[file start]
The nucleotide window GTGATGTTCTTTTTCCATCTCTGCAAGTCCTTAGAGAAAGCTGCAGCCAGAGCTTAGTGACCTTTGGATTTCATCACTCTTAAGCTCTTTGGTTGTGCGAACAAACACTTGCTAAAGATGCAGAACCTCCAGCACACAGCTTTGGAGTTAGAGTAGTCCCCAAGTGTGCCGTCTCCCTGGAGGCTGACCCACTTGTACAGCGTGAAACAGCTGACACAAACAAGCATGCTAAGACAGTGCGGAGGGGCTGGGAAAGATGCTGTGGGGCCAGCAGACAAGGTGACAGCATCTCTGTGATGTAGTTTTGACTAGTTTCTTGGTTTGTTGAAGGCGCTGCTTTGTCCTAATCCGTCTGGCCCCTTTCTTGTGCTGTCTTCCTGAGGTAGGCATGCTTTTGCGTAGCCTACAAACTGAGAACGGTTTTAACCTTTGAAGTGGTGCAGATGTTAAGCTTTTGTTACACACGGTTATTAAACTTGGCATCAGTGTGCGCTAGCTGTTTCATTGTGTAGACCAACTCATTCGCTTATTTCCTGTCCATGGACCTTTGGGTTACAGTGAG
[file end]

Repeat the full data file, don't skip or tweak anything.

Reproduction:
The nucleotide window GTGATGTTCTTTTTCCATCTCTGCAAGTCCTTAGAGAAAGCTGCAGCCAGAGCTTAGTGACCTTTGGATTTCATCACTCTTAAGCTCTTTGGTTGTGCGAACAAACACTTGCTAAAGATGCAGAACCTCCAGCACACAGCTTTGGAGTTAGAGTAGTCCCCAAGTGTGCCGTCTCCCTGGAGGCTGACCCACTTGTACAGCGTGAAACAGCTGACACAAACAAGCATGCTAAGACAGTGCGGAGGGGCTGGGAAAGATGCTGTGGGGCCAGCAGACAAGGTGACAGCATCTCTGTGATGTAGTTTTGACTAGTTTCTTGGTTTGTTGAAGGCGCTGCTTTGTCCTAATCCGTCTGGCCCCTTTCTTGTGCTGTCTTCCTGAGGTAGGCATGCTTTTGCGTAGCCTACAAACTGAGAACGGTTTTAACCTTTGAAGTGGTGCAGATGTTAAGCTTTTGTTACACACGGTTATTAAACTTGGCATCAGTGTGCGCTAGCTGTTTCATTGTGTAGACCAACTCATTCGCTTATTTCCTGTCCATGGACCTTTGGGTTACAGTGAG